Figure 1 Infant with incomplete form of pentalogy of Cantrell: (A) supraumbilical abdominal wall defect— an omphalocele, containing extracorporeal liver with an umbilical cord insertion at the sac near the upper margin of the defect; (B) diaphragmatic defect—plain film of chest showing bowel gas pattern at lower right lung field with displacement of cardiac shadow heart sound was a SEM grade II at LLPSB. A chest X-ray revealed bowel gas at the right lung field (Figure 1B) and ultrasound demonstrated a small defect at the anterior part of the diaphragm. Echocardiography suggested tetralogy of Fallot (TOF) anomalies and the differential diagnoses included DORV with VSD. The infant underwent surgery to repair the diaphragmatic hernia and close the omphalocele. The patient died two days after surgery.
The pathological findings revealed surgical wounds repairing two of the pentad defects at mid abdomen (8 cm) (repairing the omphalocele) and a diaphragmatic hernia wound at the anterior part of the diaphragm. Congenital cardiac anomalies comprised: (a) a patent ductus arteriosus (PDA, 5x18 mm, type C-long tubular without constriction), (Figure 2A); (b) a secundum atrial septum defect (ASD, 5 mm); (c) hypertrophy of right ventricle (9 mm thick wall); (d) DORV with aortic valve and pulmonary valve (15 and 12 mm circumference, respectively); and, (e) subaortic-, perimembranous VSD (7 mm) associated with anterior malalignment of the muscular outlet septum (abnormal anterior insertion of supraventricular crest into anterior limb of septomarginal trabeculation) causing narrowed subpulmonic infundibulum (TOF- type DORV) (Figure 2B). This arrangement, with obstruction of the ventricular outflow tracts, resembles to physiology of TOF.
We described a neonate with a normal karyotype, diagnosed before birth as an incomplete pentalogy of Cantrell with complex intracardiac defects. The infant died on the sixth postnatal day,
Figure 2 Congenital cardiac defects: (A) PDA (arrow)—type C (long tubular type); (B) right ventricular view showing ventricular hypertrophy, double outlet right ventricle with subaortic VSD (arrow) and the anterior deviation of the muscular outlet septum (*). Ao, aorta; PA, pulmonary artery; PDA, patent ductus arteriosus; VSD, ventricular septal defect.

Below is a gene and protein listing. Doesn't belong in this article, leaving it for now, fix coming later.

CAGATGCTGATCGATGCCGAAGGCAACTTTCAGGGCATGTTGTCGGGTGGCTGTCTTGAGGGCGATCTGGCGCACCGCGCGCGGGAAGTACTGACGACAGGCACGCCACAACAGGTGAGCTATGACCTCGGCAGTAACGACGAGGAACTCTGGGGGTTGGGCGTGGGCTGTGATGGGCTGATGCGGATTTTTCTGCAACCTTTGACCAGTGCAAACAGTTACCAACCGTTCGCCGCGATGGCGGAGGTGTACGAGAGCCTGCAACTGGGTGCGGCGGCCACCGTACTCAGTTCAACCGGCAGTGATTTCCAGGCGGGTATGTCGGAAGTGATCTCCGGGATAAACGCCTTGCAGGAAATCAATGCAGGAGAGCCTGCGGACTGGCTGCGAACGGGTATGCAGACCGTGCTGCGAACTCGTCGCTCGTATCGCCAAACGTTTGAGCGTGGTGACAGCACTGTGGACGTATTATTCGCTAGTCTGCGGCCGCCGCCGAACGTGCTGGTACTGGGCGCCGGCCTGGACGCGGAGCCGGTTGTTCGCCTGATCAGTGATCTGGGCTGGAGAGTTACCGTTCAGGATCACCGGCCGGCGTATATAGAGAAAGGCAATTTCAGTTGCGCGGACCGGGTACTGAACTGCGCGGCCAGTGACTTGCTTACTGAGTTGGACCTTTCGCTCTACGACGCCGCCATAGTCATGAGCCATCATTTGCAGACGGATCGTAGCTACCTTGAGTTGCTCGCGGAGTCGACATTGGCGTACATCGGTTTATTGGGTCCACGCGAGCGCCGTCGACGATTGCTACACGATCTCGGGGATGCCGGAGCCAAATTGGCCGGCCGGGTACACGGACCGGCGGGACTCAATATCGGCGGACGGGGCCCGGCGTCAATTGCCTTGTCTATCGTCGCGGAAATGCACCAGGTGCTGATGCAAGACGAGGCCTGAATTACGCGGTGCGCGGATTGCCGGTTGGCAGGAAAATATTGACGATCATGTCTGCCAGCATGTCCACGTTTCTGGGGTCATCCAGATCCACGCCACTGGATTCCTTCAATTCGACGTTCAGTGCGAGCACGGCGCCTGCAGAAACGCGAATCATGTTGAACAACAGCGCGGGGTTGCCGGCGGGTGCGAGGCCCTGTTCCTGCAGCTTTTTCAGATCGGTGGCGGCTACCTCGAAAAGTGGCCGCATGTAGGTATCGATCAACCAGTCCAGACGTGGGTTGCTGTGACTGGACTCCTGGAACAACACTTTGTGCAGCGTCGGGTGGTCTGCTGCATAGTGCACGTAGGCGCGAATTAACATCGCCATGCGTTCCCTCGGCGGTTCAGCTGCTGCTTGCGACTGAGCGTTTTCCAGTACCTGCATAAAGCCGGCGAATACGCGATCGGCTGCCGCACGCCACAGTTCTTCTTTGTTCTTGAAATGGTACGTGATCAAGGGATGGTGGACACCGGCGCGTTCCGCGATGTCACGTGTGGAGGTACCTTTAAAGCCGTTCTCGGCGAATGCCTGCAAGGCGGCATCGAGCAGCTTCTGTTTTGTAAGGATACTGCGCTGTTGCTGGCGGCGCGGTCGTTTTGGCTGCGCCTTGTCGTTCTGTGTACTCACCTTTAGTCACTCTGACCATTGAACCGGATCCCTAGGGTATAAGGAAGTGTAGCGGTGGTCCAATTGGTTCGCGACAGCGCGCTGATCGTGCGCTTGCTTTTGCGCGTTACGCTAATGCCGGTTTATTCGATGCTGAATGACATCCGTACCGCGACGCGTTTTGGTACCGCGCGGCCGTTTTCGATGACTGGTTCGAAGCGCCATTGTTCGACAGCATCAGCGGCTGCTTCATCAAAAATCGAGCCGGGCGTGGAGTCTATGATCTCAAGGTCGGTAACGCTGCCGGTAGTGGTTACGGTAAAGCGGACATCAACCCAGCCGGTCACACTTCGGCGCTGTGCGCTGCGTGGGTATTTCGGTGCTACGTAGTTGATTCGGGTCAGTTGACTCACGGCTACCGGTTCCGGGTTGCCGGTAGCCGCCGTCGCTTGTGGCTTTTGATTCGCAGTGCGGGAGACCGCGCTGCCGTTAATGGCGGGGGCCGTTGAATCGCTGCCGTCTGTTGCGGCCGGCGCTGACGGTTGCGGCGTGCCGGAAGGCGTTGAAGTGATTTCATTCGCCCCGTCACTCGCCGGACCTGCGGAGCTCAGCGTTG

2 days after surgical intervention to repair the abdominal wall, and diaphragm defects. The pathological findings confirmed the diagnosis, as we found evidences of abdominal wall and diaphragmatic defects and intracardiac anomalies (TOF-type DORV). A literature review of patients with pentalogy of Cantrell (33 cases with complete form and 23 cases incomplete form), the following types of congenital heart disease were noted: VSD (12/33 and 8/23 cases); ASD (7/23 and 5/23 cases) and TOF (6/33 and 3/23 cases), DORV (0/33 and 3/33 cases10. Among these 56 patients various other associated anomalies were reported, including: (a) craniofacial and central nervous system anomalies (cleft lip and/or palate, encephalocele, and hydro cephalus) in 13/56 cases; and, (b) limb defects (clubfoot, absence of tibia or radius, and hypodactyly) in 10/56 cases10. Associated intrabadominal anomaly is uncommon and found in only 1/56 cases (agenesis of the gall bladder, and polysplenia10. This report supports the proposal by Carmi and Boughman that pentalogy of Cantrell should be included among the defects of the ventral midline developmental field rather than abnormal segmental development, as previously suggested by Cantrell1. Prenatal detection of an omphalocele, associated with multiple midline defects, should alert the practitioner to the possibility of pentalogy of Cantrell and also OEIS complex11. The OEIS complex is characterized by a combination of omphalocele, exstrophy of the bladder, an imperforate anus, and spinal defects. Cytogenetic analysis is necessary at the time of prenatal diagnosis of pentalogy of Cantrell. Families tend to terminate affected pregnancies because of the intracardiac defects associated with this syndrome, which can reduce post-natal and post-surgical survival11,12. Nevertheless, successful two-stage repair of the TOF (associated with pentalogy of Cantrell) has been reported13, and one-stage repair of pentalogy of Cantrell is technically feasible14. Some children with mild thoraco-abdominal abnormalities have survived into adulthood15. The information of chromosome analysis is useful in family counseling and can influence perinatal management of affected fetuses. Importantly, pentalogy of Cantrell has a negligible recurrence risk16.
The authors thank (a) the family for permission to describe/share this case, (b) the Department of Pathology and the Faculty of Medicine for support, and (c) Mr. Bryan Roderick Hamman for assistance with the English.